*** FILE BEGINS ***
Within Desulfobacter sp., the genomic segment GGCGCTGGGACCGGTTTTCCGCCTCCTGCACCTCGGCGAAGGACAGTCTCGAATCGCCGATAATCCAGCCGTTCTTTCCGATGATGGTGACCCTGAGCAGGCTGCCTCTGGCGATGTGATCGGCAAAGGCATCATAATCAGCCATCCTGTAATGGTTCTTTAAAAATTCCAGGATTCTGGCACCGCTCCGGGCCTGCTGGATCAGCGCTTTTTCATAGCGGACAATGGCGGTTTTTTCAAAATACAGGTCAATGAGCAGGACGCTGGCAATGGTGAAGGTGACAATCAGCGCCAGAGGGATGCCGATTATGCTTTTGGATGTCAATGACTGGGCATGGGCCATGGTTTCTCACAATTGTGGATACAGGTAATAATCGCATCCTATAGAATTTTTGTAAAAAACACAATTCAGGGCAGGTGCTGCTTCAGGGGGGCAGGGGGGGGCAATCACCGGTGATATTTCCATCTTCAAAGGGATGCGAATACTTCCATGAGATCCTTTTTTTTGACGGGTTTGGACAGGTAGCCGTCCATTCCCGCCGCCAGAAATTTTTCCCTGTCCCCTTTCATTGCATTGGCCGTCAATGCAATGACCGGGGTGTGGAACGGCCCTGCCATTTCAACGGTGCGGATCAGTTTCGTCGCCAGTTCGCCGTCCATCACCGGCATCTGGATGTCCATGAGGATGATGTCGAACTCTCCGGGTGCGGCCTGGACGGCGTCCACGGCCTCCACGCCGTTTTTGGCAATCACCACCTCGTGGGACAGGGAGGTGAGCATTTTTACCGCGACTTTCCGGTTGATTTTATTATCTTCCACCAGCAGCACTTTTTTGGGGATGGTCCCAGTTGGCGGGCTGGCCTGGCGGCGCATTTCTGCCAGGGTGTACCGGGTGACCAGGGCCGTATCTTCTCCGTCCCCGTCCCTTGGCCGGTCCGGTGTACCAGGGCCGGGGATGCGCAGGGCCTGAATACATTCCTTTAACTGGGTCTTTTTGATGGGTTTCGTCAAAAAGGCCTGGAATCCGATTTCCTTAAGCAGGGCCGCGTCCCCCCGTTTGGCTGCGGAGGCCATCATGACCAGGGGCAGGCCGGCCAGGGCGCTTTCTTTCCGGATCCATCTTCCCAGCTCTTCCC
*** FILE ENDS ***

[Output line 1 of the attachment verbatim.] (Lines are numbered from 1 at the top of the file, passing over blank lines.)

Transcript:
Within Desulfobacter sp., the genomic segment GGCGCTGGGACCGGTTTTCCGCCTCCTGCACCTCGGCGAAGGACAGTCTCGAATCGCCGATAATCCAGCCGTTCTTTCCGATGATGGTGACCCTGAGCAGGCTGCCTCTGGCGATGTGATCGGCAAAGGCATCATAATCAGCCATCCTGTAATGGTTCTTTAAAAATTCCAGGATTCTGGCACCGCTCCGGGCCTGCTGGATCAGCGCTTTTTCATAGCGGACAATGGCGGTTTTTTCAAAATACAGGTCAATGAGCAGGACGCTGGCAATGGTGAAGGTGACAATCAGCGCCAGAGGGATGCCGATTATGCTTTTGGATGTCAATGACTGGGCATGGGCCATGGTTTCTCACAATTGTGGATACAGGTAATAATCGCATCCTATAGAATTTTTGTAAAAAACACAATTCAGGGCAGGTGCTGCTTCAGGGGGGCAGGGGGGGGCAATCACCGGTGATATTTCCATCTTCAAAGGGATGCGAATACTTCCATGAGATCCTTTTTTTTGACGGGTTTGGACAGGTAGCCGTCCATTCCCGCCGCCAGAAATTTTTCCCTGTCCCCTTTCATTGCATTGGCCGTCAATGCAATGACCGGGGTGTGGAACGGCCCTGCCATTTCAACGGTGCGGATCAGTTTCGTCGCCAGTTCGCCGTCCATCACCGGCATCTGGATGTCCATGAGGATGATGTCGAACTCTCCGGGTGCGGCCTGGACGGCGTCCACGGCCTCCACGCCGTTTTTGGCAATCACCACCTCGTGGGACAGGGAGGTGAGCATTTTTACCGCGACTTTCCGGTTGATTTTATTATCTTCCACCAGCAGCACTTTTTTGGGGATGGTCCCAGTTGGCGGGCTGGCCTGGCGGCGCATTTCTGCCAGGGTGTACCGGGTGACCAGGGCCGTATCTTCTCCGTCCCCGTCCCTTGGCCGGTCCGGTGTACCAGGGCCGGGGATGCGCAGGGCCTGAATACATTCCTTTAACTGGGTCTTTTTGATGGGTTTCGTCAAAAAGGCCTGGAATCCGATTTCCTTAAGCAGGGCCGCGTCCCCCCGTTTGGCTGCGGAGGCCATCATGACCAGGGGCAGGCCGGCCAGGGCGCTTTCTTTCCGGATCCATCTTCCCAGCTCTTCCC